Charter Schools Will Succeed With Support and Vision
Sunday, February 6, 2005
By ROSEMARY PERLMETER
My high school-aged son lost many hours of my attention back when I decided to help open a public charter school. Now a law student, he is proud of the two schools I am involved with, but firsthand knowledge also has made him an armchair critic.
"Why are you so positive about the charter schools when much of the public response is not?" he asks with increased frequency. What he really is asking is whether the charter concept is flawed or if it is a good model marred by poor oversight and implementation.
I understand his questions, having just begun in the past few years to be able to use the "C" word with pride and optimism. So as the legislative session ramps up – as does our school expansion plan for Peak Academy and North Hills – I felt a need to answer this question.
Charters, if appropriately regulated and funded, provide an unprecedented mechanism for encouraging several things important to all educators: new avenues for private support of public education, local control as a replacement for external bureaucracy and – perhaps most important – a less politicized environment for educators.
Future charter policy reforms must link specifically to those freedoms and innovations that work for successful charters and then study the possible application of these freedoms to traditional public schools. A place to start is looking at how local control is used by successful charter organizations to achieve positive results with students.
My increasingly optimistic view about charter schools reflects the privilege of working side by side with strong and reputable groups, philanthropists and nonprofits that have chosen charters as a tool. They know that it is not often that the opportunity to bring together private and public efforts comes along to build a powerful model for change.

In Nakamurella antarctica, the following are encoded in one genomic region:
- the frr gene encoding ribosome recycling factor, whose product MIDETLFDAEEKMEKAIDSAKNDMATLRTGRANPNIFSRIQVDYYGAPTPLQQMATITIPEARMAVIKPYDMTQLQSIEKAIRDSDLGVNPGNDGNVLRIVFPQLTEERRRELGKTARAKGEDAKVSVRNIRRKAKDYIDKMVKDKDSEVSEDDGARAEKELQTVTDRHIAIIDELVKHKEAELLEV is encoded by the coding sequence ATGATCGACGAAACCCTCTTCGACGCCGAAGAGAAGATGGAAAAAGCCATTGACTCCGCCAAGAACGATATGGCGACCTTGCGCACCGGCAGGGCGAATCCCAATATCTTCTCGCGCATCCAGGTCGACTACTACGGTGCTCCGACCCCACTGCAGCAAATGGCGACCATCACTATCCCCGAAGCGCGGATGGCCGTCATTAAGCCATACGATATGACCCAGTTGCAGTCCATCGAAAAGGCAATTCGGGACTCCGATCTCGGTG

As the millennium loomed before us just five years ago, Diane Ravitch, one of the more often-quoted experts on educational reform, published Left Back: a Century of Battles Over School Reform. In her conclusion she writes:
"If schools know and affirm what they do well, they can liberate themselves from the fads and panaceas that have often been inflicted on them by pressure groups."
Inspired by Ms. Ravitch, we ought to focus on what all schools do well, traditional, charter or private. Public schools in most states have some level of publicized data. When these schools perform poorly – traditional or charter – the public knows.
Instead of spending our energy condemning a relatively new effort to improve the very complex industry of education, let's focus on closing all bad public schools, on improving all of them that are hovering in the middle of the pack and on supporting and funding all successful schools.
Improvement requires us to engage in a nonpartisan look at the details behind the stories. The public deserves this. What's more, students, families and educators who have committed to successful charter schools deserve this.
Rosemary Perlmeter is executive director of Uplift Education. Her e-mail address is RPerlmet@ednet10.net.